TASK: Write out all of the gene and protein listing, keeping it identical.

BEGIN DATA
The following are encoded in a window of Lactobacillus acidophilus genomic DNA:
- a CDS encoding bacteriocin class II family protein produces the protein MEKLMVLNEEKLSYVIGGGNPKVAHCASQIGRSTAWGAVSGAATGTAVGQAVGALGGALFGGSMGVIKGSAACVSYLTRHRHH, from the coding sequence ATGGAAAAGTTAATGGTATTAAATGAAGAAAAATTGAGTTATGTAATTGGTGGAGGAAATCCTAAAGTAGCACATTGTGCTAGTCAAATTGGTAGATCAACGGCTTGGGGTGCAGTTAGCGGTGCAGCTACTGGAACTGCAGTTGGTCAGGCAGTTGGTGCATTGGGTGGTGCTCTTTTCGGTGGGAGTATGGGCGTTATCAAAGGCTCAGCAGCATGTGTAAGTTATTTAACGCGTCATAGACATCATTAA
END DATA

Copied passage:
The following are encoded in a window of Lactobacillus acidophilus genomic DNA:
- a CDS encoding bacteriocin class II family protein produces the protein MEKLMVLNEEKLSYVIGGGNPKVAHCASQIGRSTAWGAVSGAATGTAVGQAVGALGGALFGGSMGVIKGSAACVSYLTRHRHH, from the coding sequence ATGGAAAAGTTAATGGTATTAAATGAAGAAAAATTGAGTTATGTAATTGGTGGAGGAAATCCTAAAGTAGCACATTGTGCTAGTCAAATTGGTAGATCAACGGCTTGGGGTGCAGTTAGCGGTGCAGCTACTGGAACTGCAGTTGGTCAGGCAGTTGGTGCATTGGGTGGTGCTCTTTTCGGTGGGAGTATGGGCGTTATCAAAGGCTCAGCAGCATGTGTAAGTTATTTAACGCGTCATAGACATCATTAA